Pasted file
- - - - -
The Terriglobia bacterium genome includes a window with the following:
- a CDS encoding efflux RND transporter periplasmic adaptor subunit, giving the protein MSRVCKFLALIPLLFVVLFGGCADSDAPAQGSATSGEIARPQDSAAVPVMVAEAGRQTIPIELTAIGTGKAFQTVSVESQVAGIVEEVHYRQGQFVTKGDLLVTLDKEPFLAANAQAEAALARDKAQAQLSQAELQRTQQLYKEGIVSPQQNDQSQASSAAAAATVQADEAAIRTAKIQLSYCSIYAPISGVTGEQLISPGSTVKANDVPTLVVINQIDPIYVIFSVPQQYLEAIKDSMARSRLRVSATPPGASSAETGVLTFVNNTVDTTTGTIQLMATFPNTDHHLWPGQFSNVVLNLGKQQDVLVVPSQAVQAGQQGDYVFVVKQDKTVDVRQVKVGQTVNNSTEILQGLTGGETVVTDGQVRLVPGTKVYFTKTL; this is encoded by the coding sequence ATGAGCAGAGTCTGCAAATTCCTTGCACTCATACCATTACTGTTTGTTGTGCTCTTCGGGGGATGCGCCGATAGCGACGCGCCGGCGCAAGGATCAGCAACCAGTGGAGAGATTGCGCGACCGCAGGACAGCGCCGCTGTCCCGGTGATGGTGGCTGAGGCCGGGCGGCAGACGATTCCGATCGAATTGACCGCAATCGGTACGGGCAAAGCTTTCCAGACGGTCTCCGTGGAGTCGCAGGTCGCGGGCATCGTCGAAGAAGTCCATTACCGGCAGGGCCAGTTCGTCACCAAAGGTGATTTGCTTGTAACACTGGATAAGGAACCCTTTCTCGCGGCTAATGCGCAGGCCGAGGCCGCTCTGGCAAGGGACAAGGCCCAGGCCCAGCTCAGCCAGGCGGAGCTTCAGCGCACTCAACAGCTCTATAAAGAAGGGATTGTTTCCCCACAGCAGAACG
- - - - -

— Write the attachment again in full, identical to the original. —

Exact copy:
The Terriglobia bacterium genome includes a window with the following:
- a CDS encoding efflux RND transporter periplasmic adaptor subunit, giving the protein MSRVCKFLALIPLLFVVLFGGCADSDAPAQGSATSGEIARPQDSAAVPVMVAEAGRQTIPIELTAIGTGKAFQTVSVESQVAGIVEEVHYRQGQFVTKGDLLVTLDKEPFLAANAQAEAALARDKAQAQLSQAELQRTQQLYKEGIVSPQQNDQSQASSAAAAATVQADEAAIRTAKIQLSYCSIYAPISGVTGEQLISPGSTVKANDVPTLVVINQIDPIYVIFSVPQQYLEAIKDSMARSRLRVSATPPGASSAETGVLTFVNNTVDTTTGTIQLMATFPNTDHHLWPGQFSNVVLNLGKQQDVLVVPSQAVQAGQQGDYVFVVKQDKTVDVRQVKVGQTVNNSTEILQGLTGGETVVTDGQVRLVPGTKVYFTKTL; this is encoded by the coding sequence ATGAGCAGAGTCTGCAAATTCCTTGCACTCATACCATTACTGTTTGTTGTGCTCTTCGGGGGATGCGCCGATAGCGACGCGCCGGCGCAAGGATCAGCAACCAGTGGAGAGATTGCGCGACCGCAGGACAGCGCCGCTGTCCCGGTGATGGTGGCTGAGGCCGGGCGGCAGACGATTCCGATCGAATTGACCGCAATCGGTACGGGCAAAGCTTTCCAGACGGTCTCCGTGGAGTCGCAGGTCGCGGGCATCGTCGAAGAAGTCCATTACCGGCAGGGCCAGTTCGTCACCAAAGGTGATTTGCTTGTAACACTGGATAAGGAACCCTTTCTCGCGGCTAATGCGCAGGCCGAGGCCGCTCTGGCAAGGGACAAGGCCCAGGCCCAGCTCAGCCAGGCGGAGCTTCAGCGCACTCAACAGCTCTATAAAGAAGGGATTGTTTCCCCACAGCAGAACG